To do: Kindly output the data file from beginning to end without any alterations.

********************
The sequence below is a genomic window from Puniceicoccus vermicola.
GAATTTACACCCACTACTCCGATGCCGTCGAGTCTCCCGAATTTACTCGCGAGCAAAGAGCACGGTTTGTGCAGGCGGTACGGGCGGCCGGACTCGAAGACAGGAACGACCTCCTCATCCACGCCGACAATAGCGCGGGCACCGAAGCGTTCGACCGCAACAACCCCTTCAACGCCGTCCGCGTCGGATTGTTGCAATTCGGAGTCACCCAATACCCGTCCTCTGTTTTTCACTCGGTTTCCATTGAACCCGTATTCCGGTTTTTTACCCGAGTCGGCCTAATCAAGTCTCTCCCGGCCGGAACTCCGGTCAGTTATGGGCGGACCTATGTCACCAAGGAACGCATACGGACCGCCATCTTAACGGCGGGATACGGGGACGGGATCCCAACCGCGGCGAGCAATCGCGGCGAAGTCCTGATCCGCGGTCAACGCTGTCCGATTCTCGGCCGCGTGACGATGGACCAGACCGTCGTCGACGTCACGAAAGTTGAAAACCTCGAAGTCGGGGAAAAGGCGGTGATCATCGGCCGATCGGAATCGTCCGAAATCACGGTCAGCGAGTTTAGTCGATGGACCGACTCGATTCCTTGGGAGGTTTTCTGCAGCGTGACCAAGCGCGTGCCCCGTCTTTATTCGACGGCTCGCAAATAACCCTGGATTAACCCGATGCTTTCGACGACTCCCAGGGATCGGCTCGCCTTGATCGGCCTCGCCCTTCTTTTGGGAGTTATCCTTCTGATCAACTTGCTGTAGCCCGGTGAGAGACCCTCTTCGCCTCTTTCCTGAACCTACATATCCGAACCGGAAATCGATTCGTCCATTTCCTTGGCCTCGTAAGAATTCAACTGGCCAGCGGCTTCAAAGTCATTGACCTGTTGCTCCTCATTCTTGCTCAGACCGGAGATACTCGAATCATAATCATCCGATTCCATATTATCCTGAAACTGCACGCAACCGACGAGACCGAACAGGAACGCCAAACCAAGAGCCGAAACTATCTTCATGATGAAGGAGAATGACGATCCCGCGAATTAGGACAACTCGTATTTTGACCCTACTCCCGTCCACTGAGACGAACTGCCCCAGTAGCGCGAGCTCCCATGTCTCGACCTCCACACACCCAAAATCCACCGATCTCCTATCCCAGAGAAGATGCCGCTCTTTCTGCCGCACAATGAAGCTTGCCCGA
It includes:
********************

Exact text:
The sequence below is a genomic window from Puniceicoccus vermicola.
GAATTTACACCCACTACTCCGATGCCGTCGAGTCTCCCGAATTTACTCGCGAGCAAAGAGCACGGTTTGTGCAGGCGGTACGGGCGGCCGGACTCGAAGACAGGAACGACCTCCTCATCCACGCCGACAATAGCGCGGGCACCGAAGCGTTCGACCGCAACAACCCCTTCAACGCCGTCCGCGTCGGATTGTTGCAATTCGGAGTCACCCAATACCCGTCCTCTGTTTTTCACTCGGTTTCCATTGAACCCGTATTCCGGTTTTTTACCCGAGTCGGCCTAATCAAGTCTCTCCCGGCCGGAACTCCGGTCAGTTATGGGCGGACCTATGTCACCAAGGAACGCATACGGACCGCCATCTTAACGGCGGGATACGGGGACGGGATCCCAACCGCGGCGAGCAATCGCGGCGAAGTCCTGATCCGCGGTCAACGCTGTCCGATTCTCGGCCGCGTGACGATGGACCAGACCGTCGTCGACGTCACGAAAGTTGAAAACCTCGAAGTCGGGGAAAAGGCGGTGATCATCGGCCGATCGGAATCGTCCGAAATCACGGTCAGCGAGTTTAGTCGATGGACCGACTCGATTCCTTGGGAGGTTTTCTGCAGCGTGACCAAGCGCGTGCCCCGTCTTTATTCGACGGCTCGCAAATAACCCTGGATTAACCCGATGCTTTCGACGACTCCCAGGGATCGGCTCGCCTTGATCGGCCTCGCCCTTCTTTTGGGAGTTATCCTTCTGATCAACTTGCTGTAGCCCGGTGAGAGACCCTCTTCGCCTCTTTCCTGAACCTACATATCCGAACCGGAAATCGATTCGTCCATTTCCTTGGCCTCGTAAGAATTCAACTGGCCAGCGGCTTCAAAGTCATTGACCTGTTGCTCCTCATTCTTGCTCAGACCGGAGATACTCGAATCATAATCATCCGATTCCATATTATCCTGAAACTGCACGCAACCGACGAGACCGAACAGGAACGCCAAACCAAGAGCCGAAACTATCTTCATGATGAAGGAGAATGACGATCCCGCGAATTAGGACAACTCGTATTTTGACCCTACTCCCGTCCACTGAGACGAACTGCCCCAGTAGCGCGAGCTCCCATGTCTCGACCTCCACACACCCAAAATCCACCGATCTCCTATCCCAGAGAAGATGCCGCTCTTTCTGCCGCACAATGAAGCTTGCCCGA
It includes: